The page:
Splits in fruitfly HOX gene complexes

Gretchen Von Allmen, Iiham Hogga, Anne Spierer, François Karch, Welcome Bender, Henrik Gyurkovics, E. B. Lewis

Research output: Chapter in Book/Report/Conference proceedingChapter

Abstract

SIR-The homeotic genes are strikingly conserved between invertebrates and vertebrates. There is conservation, not only of the homeobox sequences, but also of their colinear order on the chromosome. The genes are found in clusters or complexes, and are arranged on the chromosome in the order of their function along the anteroposterior body axis (for review, see ref. [1]). In the fruitfly Drosophila melanogaster, the homeotic genes are split into two separate clusters, the Antennapedia complex (ANT-C) and the Bithorax complex (BX-C), which direct development of the anterior and posterior segments, respectively. We show that in Drosophila virilis, a closely related species, the homeotic genes are also in two clusters, but the split occurs within the BX-C. The existence of two independent splits in the Drosophila lineage suggests that these flies lack the molecular constraint responsible for the ordered clusters in other animals.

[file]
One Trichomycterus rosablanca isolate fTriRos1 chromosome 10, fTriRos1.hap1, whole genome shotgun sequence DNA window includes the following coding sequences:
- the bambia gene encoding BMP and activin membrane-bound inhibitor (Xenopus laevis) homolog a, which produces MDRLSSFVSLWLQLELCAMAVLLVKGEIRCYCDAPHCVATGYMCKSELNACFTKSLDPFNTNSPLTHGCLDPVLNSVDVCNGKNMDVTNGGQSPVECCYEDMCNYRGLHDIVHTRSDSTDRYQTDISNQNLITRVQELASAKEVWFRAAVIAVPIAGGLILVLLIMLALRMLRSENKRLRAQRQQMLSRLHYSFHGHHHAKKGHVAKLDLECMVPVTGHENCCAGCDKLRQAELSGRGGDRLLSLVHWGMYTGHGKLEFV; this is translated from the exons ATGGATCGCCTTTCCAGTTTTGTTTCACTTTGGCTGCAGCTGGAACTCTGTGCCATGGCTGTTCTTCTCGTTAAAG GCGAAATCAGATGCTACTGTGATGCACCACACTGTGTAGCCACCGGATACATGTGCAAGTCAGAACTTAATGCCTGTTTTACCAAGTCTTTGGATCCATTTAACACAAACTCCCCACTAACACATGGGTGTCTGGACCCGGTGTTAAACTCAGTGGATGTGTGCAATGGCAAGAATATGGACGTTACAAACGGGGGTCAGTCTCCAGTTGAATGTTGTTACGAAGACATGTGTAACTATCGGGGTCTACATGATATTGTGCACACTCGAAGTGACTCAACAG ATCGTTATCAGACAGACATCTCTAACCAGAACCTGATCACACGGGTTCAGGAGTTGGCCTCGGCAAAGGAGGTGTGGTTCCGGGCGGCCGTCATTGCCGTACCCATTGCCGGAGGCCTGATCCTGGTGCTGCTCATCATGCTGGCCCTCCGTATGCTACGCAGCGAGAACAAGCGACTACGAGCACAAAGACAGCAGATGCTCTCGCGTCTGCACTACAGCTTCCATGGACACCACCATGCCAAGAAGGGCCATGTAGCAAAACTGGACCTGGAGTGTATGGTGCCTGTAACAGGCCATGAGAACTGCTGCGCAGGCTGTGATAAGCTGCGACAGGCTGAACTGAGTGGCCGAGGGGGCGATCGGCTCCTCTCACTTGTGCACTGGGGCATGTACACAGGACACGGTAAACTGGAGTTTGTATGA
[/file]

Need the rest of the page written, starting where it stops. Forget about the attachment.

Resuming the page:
Original languageEnglish
Title of host publicationGenes, Development, and Cancer
Subtitle of host publicationThe Life and Work of Edward B. Lewis
PublisherSpringer Netherlands
Pages403-405
Number of pages3
ISBN (Print)9781402063435
DOIs
Publication statusPublished - Dec 1 2007

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ASJC Scopus subject areas

  • Biochemistry, Genetics and Molecular Biology(all)

Cite this

Von Allmen, G., Hogga, I., Spierer, A., Karch, F., Bender, W., Gyurkovics, H., & Lewis, E. B. (2007). Splits in fruitfly HOX gene complexes. In Genes, Development, and Cancer: The Life and Work of Edward B. Lewis (pp. 403-405). Springer Netherlands. https://doi.org/10.1007/978-1-4020-6345-9_19